Futurefest rightly describes itself as ‘Nesta’s flagship weekend event of immersive experiences, compelling performances and radical speakers to excite and challenge perceptions of the future.’ The event sprawled across the inspiring spaces of Vinopolis and brought together techies, thinkers, academics, artists, futurologists, journalists, writers, designers and robots. So many ideas that were conceptual at the beginning of my career are now here as technologies have become cheaper, smaller, more accessible and are significantly impacting on our world and of course, shaping our future. As one speaker said ‘Augmented reality is now a reality.’ Here are five key moments that stood out for me:
This art project involves a robot that takes on the
appearance of any face that it sees. Standing in front of the robot my own face slowly appeared on the robot’s face. The goal is to promote bonding although it acknowledges that this can also cause discomfort and a sense of repulsion. The creators told me about work that is being done to use robots with expressions to help autistic people recognise expressions or offer company to people living in old people homes.
Adrian Cheok presented exciting developments in pervasive computing. Computing that engages all the senses such as sharing a hug or a kiss through the internet and sending smells through a smart phone.
3) The Future of Confectionary
Food futurologist, Dr Morgaine Gaye hurtled through current and future trends in confectionery falling under the six key themes of texture, water, vending, experience, health and edible packaging. Highlights include non-drip ice cream that can be sculpted into shapes, defatted insects ground into a sustainable, protein rich powder that could be used to bake cakes and smells surprisingly like cocoa, and vending machines that distribute crafted food such as freshly baked baguettes, jewelry in high end hotels or the current US craze of the Cupcake ATM. Worryingly, one of the hot future trends is the experience of community dining and sharing after a trend of eating alone.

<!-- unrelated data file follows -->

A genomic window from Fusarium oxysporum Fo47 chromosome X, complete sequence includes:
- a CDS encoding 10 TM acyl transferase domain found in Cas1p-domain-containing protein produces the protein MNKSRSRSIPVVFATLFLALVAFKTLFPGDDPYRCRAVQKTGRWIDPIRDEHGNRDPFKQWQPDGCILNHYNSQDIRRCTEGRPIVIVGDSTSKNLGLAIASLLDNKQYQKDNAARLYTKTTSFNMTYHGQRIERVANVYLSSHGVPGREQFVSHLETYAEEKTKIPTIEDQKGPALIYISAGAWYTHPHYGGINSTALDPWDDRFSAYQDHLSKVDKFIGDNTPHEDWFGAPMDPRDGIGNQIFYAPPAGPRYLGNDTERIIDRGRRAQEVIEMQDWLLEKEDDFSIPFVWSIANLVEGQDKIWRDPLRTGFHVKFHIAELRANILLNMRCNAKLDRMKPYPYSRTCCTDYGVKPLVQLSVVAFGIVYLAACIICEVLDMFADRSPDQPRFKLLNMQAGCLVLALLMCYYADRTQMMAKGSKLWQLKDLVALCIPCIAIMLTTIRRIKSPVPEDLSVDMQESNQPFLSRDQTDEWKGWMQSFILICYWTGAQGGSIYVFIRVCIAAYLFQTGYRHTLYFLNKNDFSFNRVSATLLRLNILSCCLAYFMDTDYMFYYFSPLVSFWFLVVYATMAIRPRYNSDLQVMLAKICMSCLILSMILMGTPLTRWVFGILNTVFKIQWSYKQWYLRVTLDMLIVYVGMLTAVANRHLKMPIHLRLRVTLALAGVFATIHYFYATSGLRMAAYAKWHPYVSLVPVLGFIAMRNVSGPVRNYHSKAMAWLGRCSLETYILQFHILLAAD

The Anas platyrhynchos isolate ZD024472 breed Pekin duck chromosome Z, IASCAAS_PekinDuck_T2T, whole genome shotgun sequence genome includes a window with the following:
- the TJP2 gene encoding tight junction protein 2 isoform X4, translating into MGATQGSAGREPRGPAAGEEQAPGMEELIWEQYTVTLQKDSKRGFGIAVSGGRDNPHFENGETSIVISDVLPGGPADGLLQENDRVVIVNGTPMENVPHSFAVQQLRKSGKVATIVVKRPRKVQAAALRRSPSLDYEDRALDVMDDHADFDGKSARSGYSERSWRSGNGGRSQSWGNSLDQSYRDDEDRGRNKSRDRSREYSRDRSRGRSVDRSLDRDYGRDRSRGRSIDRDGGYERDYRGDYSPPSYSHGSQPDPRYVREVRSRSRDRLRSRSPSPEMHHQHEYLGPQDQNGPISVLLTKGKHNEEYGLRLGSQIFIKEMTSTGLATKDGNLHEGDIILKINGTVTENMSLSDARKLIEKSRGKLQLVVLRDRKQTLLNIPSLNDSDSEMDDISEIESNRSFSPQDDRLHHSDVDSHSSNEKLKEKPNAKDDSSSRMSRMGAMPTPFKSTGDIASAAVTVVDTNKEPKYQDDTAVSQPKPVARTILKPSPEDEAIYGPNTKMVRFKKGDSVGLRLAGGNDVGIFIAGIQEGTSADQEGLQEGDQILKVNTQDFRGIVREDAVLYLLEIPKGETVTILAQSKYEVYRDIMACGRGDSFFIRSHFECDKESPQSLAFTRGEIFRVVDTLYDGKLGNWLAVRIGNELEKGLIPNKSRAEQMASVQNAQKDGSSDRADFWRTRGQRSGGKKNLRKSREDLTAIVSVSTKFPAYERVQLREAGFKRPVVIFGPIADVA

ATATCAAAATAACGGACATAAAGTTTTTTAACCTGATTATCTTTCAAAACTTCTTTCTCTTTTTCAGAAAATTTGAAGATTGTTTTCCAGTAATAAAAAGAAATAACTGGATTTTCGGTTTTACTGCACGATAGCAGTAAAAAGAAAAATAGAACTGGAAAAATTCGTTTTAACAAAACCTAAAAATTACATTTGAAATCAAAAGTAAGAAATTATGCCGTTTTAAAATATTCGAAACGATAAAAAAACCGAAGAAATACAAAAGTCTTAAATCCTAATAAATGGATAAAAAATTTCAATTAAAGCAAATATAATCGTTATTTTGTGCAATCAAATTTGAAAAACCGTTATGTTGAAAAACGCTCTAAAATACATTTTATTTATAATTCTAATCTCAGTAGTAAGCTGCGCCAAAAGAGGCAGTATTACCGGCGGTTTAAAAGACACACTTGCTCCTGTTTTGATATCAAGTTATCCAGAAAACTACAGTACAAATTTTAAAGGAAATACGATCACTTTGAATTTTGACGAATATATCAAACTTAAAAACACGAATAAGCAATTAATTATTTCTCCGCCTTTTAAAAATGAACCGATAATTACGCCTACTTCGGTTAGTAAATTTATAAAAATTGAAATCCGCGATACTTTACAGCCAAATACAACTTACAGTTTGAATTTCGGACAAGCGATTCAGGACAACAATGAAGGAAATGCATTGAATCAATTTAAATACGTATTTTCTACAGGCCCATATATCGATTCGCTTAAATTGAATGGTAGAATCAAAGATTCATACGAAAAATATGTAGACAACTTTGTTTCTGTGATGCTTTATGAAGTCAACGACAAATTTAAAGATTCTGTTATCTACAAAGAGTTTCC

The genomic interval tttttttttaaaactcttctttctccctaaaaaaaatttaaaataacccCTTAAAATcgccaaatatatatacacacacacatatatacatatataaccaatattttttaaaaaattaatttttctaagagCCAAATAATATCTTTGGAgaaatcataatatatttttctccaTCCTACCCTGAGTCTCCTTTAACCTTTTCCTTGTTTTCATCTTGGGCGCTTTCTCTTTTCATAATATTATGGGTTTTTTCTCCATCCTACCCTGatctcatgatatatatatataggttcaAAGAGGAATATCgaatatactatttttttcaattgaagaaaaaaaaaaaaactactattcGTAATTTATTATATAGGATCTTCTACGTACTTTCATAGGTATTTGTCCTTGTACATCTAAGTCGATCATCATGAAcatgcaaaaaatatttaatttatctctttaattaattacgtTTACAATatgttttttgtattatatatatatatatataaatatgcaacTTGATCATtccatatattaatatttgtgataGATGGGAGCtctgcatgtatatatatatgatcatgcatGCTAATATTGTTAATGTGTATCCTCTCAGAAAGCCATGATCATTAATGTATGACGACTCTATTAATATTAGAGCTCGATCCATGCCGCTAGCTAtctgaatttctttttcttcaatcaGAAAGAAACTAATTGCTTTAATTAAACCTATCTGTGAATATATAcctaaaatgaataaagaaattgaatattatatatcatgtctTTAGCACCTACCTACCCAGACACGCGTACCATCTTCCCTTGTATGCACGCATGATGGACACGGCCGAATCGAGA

Arup Visualisation used incredible digital models and visualisation techniques to communicate the vision for the exciting Garden Bridge. This bridge proposed to be built in around 2018 will stand on the Thames and have two giant hollow piers big enough to support trees as well as a huge diversity of native plants. They hope the upkeep will be supported by community gardeners.
5) The Gender Setting: Flexible Technology, Narrow Sexuality: Panel Discussion
‘We shape our tools and then our tools shape us’. Only 8-9% of UK tech companies were founded by women. There has been a notable decrease in female students studying computer science. A narrow group of young, white males dominate the tech industry and consequently are producing limited tech solutions and ideas. For example, Apple’s camera light levels are optimised for white or pale skin and their healthtracking app tracks many health aspects excluding the menstrual cycle. The perfect worker in this industry is positioned as a person with no dependents who will work full time and always be available. This debate described the current situation in relation to women working in technology and discussed what needs to be done including clever use of role models, the need for women to help other women and requirement to integrate women not only at board level but across the whole structure of a company.